Nowadays, when someone ponders his failures, it almost inevitably leads to depression. When pondering a past sin, a person starts asking himself why he did such a stupid thing, remembers what a geshmak it was, and ends up doing more....

We must turn the process on its head! ... instead of falling into the trap of dealing with our weaknesses and leading ourselves into a downward spiral of depression, we must START OUT .... with ACTIVE JOY!

It is not the journey of repentance that will lead the Jew to Joy ... rather it is the effects of Joy that PUTS the Jew on a journey to rise above and AWAY from our weaknesses! ...

Today, we must do teshuvah by focusing on the light from which our soul originally came. When you are running towards the light, filling your life with more wisdom, more understanding, more mitzvahs; more JOY, love and beauty; the light gets brighter and brighter, and you want to reach out and talk directly, sincerely with your G‑d . . . it's only THEN when it hits you: the crummy messup from the past is holding you back, like a useless backpack weighing you down, like a lump of clay in your heart, like a wall between you and the true place of your soul. That’s when a genuine, aching remorse overcomes you, just swelling up all on its own from the bottom of your heart. That’s when you scream, ‘Get off my back!’ You look behind for a sec, throw that junk away, and fly ahead. That’s when you repent. But not until then.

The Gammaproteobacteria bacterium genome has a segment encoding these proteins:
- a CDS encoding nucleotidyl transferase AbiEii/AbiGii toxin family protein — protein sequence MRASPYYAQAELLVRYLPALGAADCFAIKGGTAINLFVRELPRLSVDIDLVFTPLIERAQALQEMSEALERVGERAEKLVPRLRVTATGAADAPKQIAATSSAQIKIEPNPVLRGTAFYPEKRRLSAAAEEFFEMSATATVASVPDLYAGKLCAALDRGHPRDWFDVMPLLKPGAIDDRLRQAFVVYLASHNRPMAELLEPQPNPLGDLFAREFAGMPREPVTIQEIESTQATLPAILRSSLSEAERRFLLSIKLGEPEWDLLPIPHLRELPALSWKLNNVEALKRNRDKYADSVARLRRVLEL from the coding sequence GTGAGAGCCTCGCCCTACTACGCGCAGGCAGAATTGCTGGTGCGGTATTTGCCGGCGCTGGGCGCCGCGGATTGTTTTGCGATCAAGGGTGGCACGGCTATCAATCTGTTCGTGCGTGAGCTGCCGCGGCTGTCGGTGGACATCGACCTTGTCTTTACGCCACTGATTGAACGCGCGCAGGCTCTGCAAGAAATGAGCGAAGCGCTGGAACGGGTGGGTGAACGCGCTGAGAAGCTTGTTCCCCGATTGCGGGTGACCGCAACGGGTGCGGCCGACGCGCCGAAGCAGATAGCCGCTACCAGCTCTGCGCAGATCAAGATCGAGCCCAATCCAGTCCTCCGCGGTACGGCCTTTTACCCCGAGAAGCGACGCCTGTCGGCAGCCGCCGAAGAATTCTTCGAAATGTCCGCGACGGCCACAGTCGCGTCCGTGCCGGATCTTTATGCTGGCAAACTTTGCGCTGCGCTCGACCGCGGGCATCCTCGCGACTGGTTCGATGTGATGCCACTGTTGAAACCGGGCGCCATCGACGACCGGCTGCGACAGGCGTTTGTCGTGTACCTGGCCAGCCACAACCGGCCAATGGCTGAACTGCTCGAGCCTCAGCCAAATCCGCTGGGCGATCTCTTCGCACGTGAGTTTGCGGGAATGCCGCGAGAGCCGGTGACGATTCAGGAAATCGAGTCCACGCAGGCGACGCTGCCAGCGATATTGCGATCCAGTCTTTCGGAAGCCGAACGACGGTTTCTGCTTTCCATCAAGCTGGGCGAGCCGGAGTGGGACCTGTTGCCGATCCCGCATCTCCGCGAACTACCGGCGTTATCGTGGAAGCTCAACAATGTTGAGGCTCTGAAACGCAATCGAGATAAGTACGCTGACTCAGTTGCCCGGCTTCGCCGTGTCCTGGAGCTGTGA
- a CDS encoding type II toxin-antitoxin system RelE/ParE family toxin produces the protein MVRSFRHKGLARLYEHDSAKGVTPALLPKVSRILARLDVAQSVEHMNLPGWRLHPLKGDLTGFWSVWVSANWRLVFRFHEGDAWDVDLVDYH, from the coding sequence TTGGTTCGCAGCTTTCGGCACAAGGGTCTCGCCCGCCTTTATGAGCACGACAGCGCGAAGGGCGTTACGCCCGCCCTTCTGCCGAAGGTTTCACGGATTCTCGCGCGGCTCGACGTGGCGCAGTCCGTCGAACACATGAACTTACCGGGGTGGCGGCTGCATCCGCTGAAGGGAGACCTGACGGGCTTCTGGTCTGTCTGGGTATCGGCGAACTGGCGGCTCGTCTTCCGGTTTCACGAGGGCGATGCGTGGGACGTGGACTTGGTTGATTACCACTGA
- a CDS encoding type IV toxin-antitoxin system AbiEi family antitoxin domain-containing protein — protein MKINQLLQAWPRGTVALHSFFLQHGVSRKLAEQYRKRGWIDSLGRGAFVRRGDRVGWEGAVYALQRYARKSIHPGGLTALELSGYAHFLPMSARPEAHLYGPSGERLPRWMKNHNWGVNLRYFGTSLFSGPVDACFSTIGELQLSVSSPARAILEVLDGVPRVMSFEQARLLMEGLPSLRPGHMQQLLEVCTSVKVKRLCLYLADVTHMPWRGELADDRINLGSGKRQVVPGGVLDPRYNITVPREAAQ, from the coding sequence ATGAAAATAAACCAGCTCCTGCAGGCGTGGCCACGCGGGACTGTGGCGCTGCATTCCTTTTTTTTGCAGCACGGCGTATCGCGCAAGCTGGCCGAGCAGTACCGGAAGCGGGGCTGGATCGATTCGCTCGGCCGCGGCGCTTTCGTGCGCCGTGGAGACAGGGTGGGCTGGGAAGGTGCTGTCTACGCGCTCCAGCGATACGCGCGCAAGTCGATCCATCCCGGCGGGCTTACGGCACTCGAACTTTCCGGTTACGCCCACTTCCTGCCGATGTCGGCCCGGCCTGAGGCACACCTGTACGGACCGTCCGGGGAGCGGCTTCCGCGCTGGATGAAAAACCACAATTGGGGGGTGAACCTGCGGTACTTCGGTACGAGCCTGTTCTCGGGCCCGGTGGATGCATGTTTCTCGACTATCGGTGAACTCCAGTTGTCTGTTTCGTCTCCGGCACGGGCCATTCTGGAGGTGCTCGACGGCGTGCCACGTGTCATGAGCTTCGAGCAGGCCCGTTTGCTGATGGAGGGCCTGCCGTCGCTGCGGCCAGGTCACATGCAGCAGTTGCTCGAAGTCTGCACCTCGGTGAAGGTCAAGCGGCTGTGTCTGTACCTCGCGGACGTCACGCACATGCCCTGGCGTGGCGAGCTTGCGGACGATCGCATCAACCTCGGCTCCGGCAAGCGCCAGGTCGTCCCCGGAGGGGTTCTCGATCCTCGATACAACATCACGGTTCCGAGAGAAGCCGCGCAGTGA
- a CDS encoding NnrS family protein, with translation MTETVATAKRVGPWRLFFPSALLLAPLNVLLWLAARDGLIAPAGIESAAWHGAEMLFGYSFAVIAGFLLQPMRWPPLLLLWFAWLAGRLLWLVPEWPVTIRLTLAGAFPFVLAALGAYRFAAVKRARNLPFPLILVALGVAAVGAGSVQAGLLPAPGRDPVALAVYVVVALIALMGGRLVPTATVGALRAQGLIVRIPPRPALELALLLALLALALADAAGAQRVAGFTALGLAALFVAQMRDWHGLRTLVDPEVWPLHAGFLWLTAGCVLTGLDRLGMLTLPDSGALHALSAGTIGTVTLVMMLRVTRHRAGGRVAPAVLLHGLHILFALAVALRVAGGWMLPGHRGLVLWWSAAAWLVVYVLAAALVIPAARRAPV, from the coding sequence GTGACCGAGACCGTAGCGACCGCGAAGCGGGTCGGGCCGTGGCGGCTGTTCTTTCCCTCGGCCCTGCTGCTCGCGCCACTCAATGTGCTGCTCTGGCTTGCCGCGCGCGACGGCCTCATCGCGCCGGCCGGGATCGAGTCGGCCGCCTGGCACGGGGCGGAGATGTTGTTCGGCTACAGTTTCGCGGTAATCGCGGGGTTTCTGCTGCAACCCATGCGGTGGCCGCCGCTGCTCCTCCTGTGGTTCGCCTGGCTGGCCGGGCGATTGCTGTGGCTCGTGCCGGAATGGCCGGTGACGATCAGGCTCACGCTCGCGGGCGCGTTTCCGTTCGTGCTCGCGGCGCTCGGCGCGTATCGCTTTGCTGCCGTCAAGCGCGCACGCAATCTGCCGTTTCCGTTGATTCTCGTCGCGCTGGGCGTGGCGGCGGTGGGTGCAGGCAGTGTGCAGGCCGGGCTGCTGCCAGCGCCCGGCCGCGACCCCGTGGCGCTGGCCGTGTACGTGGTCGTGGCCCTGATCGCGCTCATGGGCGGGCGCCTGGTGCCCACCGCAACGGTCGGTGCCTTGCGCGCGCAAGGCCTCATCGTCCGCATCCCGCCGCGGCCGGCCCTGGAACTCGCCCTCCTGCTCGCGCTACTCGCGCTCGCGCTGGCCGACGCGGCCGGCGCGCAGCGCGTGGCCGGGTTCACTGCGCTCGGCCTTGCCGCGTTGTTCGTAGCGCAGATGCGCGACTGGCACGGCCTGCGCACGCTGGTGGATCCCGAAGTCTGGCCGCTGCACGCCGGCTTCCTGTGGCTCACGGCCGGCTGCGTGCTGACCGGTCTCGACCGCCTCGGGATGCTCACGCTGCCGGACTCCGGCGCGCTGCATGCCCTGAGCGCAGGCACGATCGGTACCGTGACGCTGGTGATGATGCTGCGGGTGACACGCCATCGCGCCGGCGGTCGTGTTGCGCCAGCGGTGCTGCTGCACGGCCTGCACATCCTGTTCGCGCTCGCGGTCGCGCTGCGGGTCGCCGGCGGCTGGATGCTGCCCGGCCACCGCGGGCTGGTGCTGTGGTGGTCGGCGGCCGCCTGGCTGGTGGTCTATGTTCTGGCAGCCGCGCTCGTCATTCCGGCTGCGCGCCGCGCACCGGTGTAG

During the ten days from Rosh Hashanah until Yom Kippur, there’s a lot of light. Yom Kippur is the holiest day of the year. Don’t go wasting that away. Especially, don’t go spending the holiest time of the year dwelling on stupid things you did. Why waste the holiest day of the year dwelling on everything you messed up? Instead, reach towards the light. Feel the joy and the love and allow the presence of an Infinite G‑d, Creator of all things, who awaits your return to Him, to draw you in His direction ...

*************

But my dear friends, if we are to take the lesson of this holiest day to heart ... then this Yom Kippur paradigm of Joy as a tool ... Joy as a Mitzvah ... Joy as a TRIGGER for a meaningful journey ... is a paradigm we must use every day of the year ... for there is too much at stake ... we are constantly confronted by stress ... by failure ... by pain ... and the trap of allowing those feelings to dictate our reality is too dangerous ... WE must dictate the reality .... it is in our hands to shape our journey .... and it is only with joy we can make it a beautiful one ...